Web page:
Stockholm university logo, link to start page

SULaw student influenced new bill proposal

This spring, Justice Agneta Bäcklund handed the Swedish Government an official report on how to modernize and streamline the regulations for security guards in Sweden. The bill proposal draws on strong criticism from Amnesty International – criticism issued in a report supported by a degree thesis at SULaw by Makda Tesfamichael.

Makda Tesfamichael graduated from her law studies in 2021. She started working at Amnesty International as an intern in international law and later as campaign leader for women and LGBTQI rights. (Photo: Private)

 

Makda Tesfamichael began studying on the Swedish law programme in 2016. After 3 years of studies in Stockholm and a study exchange in Lisbon in 2018, it was then time for her to write her degree thesis to complete her education. Makda was then given the opportunity to do so in connection with an internship at Amnesty International. There, the issue surrounding security guards’ often violent interventions, likely on account of people’s race or ethnicity, had raised concern for a while and it was felt that this issue needed to be investigated further through a pilot project.

Makda’s degree thesis in criminal law, entitled "Violent resistance and violations of state violence -A critical study of violent resistance and security guards' right to use force from a Critical Legal Studies perspective" ("Våldsamt motstånd mot statens övervåld - En rättskritisk studie av ordningsvakters våldsbefogenheter och brottet våldsamt motstånd utifrån Critical Legal Studies-perspektiv" in Swedish) and its review of incidents involving security guards with suspected discrimination based on ethnicity and race, resulted in a report by Amnesty that was later presented to investigators and Justice Agneta Bäcklund.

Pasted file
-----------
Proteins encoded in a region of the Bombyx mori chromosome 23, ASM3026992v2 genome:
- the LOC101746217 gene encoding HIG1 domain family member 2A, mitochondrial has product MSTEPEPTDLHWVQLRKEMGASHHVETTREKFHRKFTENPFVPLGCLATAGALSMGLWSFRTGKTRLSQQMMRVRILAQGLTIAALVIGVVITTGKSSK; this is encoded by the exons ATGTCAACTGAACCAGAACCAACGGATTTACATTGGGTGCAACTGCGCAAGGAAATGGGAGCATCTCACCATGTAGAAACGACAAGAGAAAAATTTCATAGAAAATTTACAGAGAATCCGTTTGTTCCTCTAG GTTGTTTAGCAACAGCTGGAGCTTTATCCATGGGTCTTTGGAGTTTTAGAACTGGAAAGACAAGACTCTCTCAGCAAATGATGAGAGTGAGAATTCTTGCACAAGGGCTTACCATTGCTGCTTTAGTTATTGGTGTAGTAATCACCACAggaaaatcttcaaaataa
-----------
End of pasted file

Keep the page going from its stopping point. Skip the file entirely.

The report was heard

Justice Bäcklund listened to the criticism with attention. This is clearly noticeable in the Official Government Report SOU 2021:38, as Amnesty's own report is repeatedly referred to as a basis for several of the proposals. Among other things, it recommends that enhanced training for security guards be introduced and that an explicit proportionality provision be added in the legislation. Amnesty points out that in several cases, such proportionality is missing today, on the one hand from the security guards and the violence they may exert during interventions, and on the other from the judiciary itself, in subsequent criminal proceedings on such cases.


- Despite the fact that the bill proposal contains some problematic aspects, I am incredibly happy that the criticism we have directed at the current legislation based on our review has been taken into consideration. An explicit proportionality provision, which would emphasize the importance of the violence in proportion to its purposes, is one of several changes needed to prevent people discriminated against on account of their race or ethnicity from being subjected to even more violence, says Makda.

 

Read the official government report (in Swedish)